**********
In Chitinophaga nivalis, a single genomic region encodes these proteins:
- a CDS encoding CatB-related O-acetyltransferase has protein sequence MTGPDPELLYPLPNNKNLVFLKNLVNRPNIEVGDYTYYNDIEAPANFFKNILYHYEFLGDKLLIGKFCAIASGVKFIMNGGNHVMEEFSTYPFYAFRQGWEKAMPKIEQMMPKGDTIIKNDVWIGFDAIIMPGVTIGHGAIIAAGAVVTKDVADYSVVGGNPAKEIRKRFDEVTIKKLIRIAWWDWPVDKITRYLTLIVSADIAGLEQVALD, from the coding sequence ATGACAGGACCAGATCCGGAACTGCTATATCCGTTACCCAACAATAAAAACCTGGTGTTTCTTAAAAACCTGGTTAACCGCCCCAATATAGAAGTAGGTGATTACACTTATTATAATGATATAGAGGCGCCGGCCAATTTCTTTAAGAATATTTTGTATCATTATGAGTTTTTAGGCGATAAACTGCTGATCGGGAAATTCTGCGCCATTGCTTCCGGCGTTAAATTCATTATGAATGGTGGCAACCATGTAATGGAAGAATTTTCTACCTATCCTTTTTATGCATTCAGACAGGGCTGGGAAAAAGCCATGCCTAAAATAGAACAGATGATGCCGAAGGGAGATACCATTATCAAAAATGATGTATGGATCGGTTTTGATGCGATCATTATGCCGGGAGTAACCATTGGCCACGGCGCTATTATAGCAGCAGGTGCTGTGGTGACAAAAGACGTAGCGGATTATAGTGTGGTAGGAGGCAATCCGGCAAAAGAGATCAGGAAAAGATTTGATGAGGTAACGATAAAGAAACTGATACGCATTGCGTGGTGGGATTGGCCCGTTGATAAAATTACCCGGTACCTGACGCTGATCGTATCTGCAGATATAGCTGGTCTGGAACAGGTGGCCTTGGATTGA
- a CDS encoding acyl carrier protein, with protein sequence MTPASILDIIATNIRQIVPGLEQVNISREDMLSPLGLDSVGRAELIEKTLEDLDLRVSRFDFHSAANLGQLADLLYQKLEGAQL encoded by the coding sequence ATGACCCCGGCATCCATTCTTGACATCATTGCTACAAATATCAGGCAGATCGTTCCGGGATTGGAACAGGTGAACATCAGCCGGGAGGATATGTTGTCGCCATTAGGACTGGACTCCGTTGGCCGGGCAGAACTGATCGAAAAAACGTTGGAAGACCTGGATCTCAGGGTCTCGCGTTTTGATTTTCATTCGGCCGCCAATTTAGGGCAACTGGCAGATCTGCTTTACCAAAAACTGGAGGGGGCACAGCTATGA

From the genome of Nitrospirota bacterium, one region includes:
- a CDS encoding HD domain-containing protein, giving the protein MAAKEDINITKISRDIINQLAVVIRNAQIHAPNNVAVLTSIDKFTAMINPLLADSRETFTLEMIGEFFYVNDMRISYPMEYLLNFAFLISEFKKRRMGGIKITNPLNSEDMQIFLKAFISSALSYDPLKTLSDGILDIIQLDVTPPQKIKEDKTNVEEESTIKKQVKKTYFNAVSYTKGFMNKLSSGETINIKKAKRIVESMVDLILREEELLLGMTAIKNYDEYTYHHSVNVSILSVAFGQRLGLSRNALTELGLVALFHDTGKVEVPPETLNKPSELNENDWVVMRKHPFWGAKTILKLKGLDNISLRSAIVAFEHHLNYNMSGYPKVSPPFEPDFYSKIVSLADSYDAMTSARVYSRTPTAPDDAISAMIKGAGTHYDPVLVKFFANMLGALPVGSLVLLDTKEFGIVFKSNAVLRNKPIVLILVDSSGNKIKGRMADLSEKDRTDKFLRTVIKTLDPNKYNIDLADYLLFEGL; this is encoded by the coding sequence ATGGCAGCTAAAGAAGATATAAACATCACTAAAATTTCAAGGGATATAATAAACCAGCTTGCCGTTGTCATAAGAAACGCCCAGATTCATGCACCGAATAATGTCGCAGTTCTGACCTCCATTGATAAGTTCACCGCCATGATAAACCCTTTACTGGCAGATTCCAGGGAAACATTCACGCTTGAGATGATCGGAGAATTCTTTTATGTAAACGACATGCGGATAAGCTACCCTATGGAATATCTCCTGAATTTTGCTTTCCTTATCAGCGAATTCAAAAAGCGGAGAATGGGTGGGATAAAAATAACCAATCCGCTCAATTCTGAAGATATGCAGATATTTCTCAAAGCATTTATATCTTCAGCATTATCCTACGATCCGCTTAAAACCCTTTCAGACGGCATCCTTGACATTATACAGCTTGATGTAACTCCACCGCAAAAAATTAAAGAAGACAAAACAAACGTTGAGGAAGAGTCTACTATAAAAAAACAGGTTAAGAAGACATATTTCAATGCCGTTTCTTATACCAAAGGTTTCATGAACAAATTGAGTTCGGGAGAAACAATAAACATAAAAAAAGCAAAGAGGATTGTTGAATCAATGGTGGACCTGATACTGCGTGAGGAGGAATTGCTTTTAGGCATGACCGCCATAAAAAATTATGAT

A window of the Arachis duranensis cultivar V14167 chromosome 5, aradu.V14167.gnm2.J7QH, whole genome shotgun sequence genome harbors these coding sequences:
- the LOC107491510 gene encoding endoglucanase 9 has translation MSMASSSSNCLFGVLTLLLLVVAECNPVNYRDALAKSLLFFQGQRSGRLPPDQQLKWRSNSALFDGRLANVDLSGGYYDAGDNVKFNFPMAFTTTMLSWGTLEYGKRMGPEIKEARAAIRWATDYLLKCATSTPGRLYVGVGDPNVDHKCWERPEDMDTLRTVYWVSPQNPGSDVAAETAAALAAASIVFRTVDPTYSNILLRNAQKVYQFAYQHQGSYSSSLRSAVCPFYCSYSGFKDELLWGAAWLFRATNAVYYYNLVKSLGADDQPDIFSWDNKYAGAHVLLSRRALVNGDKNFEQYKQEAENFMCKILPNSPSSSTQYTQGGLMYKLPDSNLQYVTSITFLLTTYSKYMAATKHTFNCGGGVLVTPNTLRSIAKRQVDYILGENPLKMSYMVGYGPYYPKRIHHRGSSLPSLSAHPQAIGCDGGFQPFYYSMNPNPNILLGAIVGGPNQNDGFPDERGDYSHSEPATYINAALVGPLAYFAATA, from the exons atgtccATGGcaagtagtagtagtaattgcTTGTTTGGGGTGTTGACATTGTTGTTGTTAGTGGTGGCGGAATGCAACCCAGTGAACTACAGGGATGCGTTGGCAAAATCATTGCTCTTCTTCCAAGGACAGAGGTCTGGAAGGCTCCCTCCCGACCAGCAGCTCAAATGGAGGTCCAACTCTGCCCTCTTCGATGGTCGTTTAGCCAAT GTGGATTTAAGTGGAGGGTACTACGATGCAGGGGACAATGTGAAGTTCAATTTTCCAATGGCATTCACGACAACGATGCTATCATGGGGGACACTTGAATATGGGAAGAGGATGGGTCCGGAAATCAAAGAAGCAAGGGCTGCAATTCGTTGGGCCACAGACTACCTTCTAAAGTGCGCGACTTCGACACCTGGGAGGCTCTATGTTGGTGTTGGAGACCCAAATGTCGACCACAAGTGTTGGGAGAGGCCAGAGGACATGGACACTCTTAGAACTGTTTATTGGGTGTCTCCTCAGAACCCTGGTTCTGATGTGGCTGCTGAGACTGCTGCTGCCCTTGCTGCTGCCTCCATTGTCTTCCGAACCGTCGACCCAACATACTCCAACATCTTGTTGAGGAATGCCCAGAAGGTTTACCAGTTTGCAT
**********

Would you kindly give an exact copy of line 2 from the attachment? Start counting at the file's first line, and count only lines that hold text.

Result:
- a CDS encoding CatB-related O-acetyltransferase has protein sequence MTGPDPELLYPLPNNKNLVFLKNLVNRPNIEVGDYTYYNDIEAPANFFKNILYHYEFLGDKLLIGKFCAIASGVKFIMNGGNHVMEEFSTYPFYAFRQGWEKAMPKIEQMMPKGDTIIKNDVWIGFDAIIMPGVTIGHGAIIAAGAVVTKDVADYSVVGGNPAKEIRKRFDEVTIKKLIRIAWWDWPVDKITRYLTLIVSADIAGLEQVALD, from the coding sequence ATGACAGGACCAGATCCGGAACTGCTATATCCGTTACCCAACAATAAAAACCTGGTGTTTCTTAAAAACCTGGTTAACCGCCCCAATATAGAAGTAGGTGATTACACTTATTATAATGATATAGAGGCGCCGGCCAATTTCTTTAAGAATATTTTGTATCATTATGAGTTTTTAGGCGATAAACTGCTGATCGGGAAATTCTGCGCCATTGCTTCCGGCGTTAAATTCATTATGAATGGTGGCAACCATGTAATGGAAGAATTTTCTACCTATCCTTTTTATGCATTCAGACAGGGCTGGGAAAAAGCCATGCCTAAAATAGAACAGATGATGCCGAAGGGAGATACCATTATCAAAAATGATGTATGGATCGGTTTTGATGCGATCATTATGCCGGGAGTAACCATTGGCCACGGCGCTATTATAGCAGCAGGTGCTGTGGTGACAAAAGACGTAGCGGATTATAGTGTGGTAGGAGGCAATCCGGCAAAAGAGATCAGGAAAAGATTTGATGAGGTAACGATAAAGAAACTGATACGCATTGCGTGGTGGGATTGGCCCGTTGATAAAATTACCCGGTACCTGACGCTGATCGTATCTGCAGATATAGCTGGTCTGGAACAGGTGGCCTTGGATTGA